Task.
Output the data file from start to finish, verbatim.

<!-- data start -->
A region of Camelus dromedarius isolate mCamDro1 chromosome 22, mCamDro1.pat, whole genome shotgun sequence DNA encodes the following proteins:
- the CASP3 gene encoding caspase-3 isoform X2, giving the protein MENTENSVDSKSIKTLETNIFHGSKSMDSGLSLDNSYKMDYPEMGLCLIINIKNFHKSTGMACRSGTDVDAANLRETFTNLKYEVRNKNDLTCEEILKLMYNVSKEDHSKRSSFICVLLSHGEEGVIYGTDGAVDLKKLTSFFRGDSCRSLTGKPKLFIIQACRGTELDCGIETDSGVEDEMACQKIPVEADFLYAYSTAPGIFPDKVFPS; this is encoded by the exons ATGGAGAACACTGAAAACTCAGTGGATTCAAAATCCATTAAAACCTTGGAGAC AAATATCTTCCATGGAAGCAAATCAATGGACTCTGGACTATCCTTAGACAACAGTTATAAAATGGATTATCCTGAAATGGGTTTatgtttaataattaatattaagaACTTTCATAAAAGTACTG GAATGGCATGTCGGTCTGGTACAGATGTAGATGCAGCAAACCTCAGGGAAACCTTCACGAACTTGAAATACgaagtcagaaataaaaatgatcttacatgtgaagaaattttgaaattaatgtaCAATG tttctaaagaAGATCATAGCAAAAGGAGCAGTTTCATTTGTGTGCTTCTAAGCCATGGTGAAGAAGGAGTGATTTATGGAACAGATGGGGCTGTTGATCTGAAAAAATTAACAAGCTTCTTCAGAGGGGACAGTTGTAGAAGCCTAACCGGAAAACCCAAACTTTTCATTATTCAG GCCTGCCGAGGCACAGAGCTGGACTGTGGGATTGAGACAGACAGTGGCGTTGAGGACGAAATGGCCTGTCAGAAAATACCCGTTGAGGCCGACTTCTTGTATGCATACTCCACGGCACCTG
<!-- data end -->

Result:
A region of Camelus dromedarius isolate mCamDro1 chromosome 22, mCamDro1.pat, whole genome shotgun sequence DNA encodes the following proteins:
- the CASP3 gene encoding caspase-3 isoform X2, giving the protein MENTENSVDSKSIKTLETNIFHGSKSMDSGLSLDNSYKMDYPEMGLCLIINIKNFHKSTGMACRSGTDVDAANLRETFTNLKYEVRNKNDLTCEEILKLMYNVSKEDHSKRSSFICVLLSHGEEGVIYGTDGAVDLKKLTSFFRGDSCRSLTGKPKLFIIQACRGTELDCGIETDSGVEDEMACQKIPVEADFLYAYSTAPGIFPDKVFPS; this is encoded by the exons ATGGAGAACACTGAAAACTCAGTGGATTCAAAATCCATTAAAACCTTGGAGAC AAATATCTTCCATGGAAGCAAATCAATGGACTCTGGACTATCCTTAGACAACAGTTATAAAATGGATTATCCTGAAATGGGTTTatgtttaataattaatattaagaACTTTCATAAAAGTACTG GAATGGCATGTCGGTCTGGTACAGATGTAGATGCAGCAAACCTCAGGGAAACCTTCACGAACTTGAAATACgaagtcagaaataaaaatgatcttacatgtgaagaaattttgaaattaatgtaCAATG tttctaaagaAGATCATAGCAAAAGGAGCAGTTTCATTTGTGTGCTTCTAAGCCATGGTGAAGAAGGAGTGATTTATGGAACAGATGGGGCTGTTGATCTGAAAAAATTAACAAGCTTCTTCAGAGGGGACAGTTGTAGAAGCCTAACCGGAAAACCCAAACTTTTCATTATTCAG GCCTGCCGAGGCACAGAGCTGGACTGTGGGATTGAGACAGACAGTGGCGTTGAGGACGAAATGGCCTGTCAGAAAATACCCGTTGAGGCCGACTTCTTGTATGCATACTCCACGGCACCTG